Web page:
The Habit of Discipline

My husband and I have a friend who recently retired from the United States Army after twenty-nine years of service to our country. His next step was to become an entrepreneur. Those two environments are completely different. The military sets the objectives and defines the actions for each of its people. On the other hand, as a self-employed person, there are few constraints. We predict success for him in his brave new world, because he knows how to be disciplined – and that is half the battle.

For role models in the habit of discipline, Olympic athletes provide great inspiration. For example, in 1984 and 1988, Greg Louganis swept diving events in consecutive Olympic games. 

Years ago, there was a fascinating documentary on “muscle memory,” which focused on Greg’s diving. In preparation for competition, he spent years doing the same dives over and over and over again. I learned humans can do something physical so many times (e.g., point the toes, stretch the arms, head toward the water, etc.), that, eventually, our mind doesn’t even have to think about what we are doing. Our muscles remember.

In addition, Olympic hopefuls have to be mentally disciplined to willingly give up social, family and academic opportunities in pursuit of their goals. Otherwise, they will not achieve their goal of Olympic participation. As a result, medal-winners often “win” in other arenas requiring discipline, such as “Dancing With The Stars,” a reality show that has been won by gold-medal athletes Shawn Johnson (gymnastics), Apolo Ohno (speed skating), and others. 

Fortunately, we don’t have to give up everything else in order to be successful entrepreneurs, although it may seem that way at times. We need to keep our eye on our Objectives, making it a habit to focus on our work when it is time to work, until we have achieved our goals.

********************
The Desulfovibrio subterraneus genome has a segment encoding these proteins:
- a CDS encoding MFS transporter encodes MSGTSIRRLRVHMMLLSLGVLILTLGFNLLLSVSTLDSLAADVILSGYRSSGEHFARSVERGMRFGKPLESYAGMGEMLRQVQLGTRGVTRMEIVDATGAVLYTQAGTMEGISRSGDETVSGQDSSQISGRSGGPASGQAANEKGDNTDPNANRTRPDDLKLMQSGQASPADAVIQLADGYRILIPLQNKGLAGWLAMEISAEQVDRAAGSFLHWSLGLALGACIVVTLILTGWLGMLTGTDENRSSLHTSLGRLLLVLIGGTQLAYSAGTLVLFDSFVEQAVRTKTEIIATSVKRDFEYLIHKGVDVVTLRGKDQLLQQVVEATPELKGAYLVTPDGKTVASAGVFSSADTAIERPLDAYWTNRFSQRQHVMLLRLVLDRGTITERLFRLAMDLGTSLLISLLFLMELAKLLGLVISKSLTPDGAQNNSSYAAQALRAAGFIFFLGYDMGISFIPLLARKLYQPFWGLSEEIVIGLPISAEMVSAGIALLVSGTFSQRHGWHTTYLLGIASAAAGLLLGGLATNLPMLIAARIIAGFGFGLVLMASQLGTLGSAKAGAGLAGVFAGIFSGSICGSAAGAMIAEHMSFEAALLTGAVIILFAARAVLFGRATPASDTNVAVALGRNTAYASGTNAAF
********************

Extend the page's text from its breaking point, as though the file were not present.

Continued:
Distractions surround us. When we plan to take a short break but call someone who shares our love of basketball, our break is likely to last longer than we intended. If we start our work day by peeking at Facebook, we may be unable to make progress. If we turn on the television to see what is happening in the outside world, the news might pull us into mental distraction we do not need.


What are your biggest distractions? What habits can you form – or change – to avoid them?


Until we meet again,

The Entrepreneur’s Friend


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The Entrepreneur’s Friend® is a registered trademark of Wheaton Consulting Group LLC.   Photo credits: All photos were taken by Cynthia Wheaton and owned by Wheaton Consulting Group LLC except as noted. Coffee cup art by Jim Wheaton.   Author support: Fellow authors from The Wrinklings and Light of Carolina Christian Writers Group.

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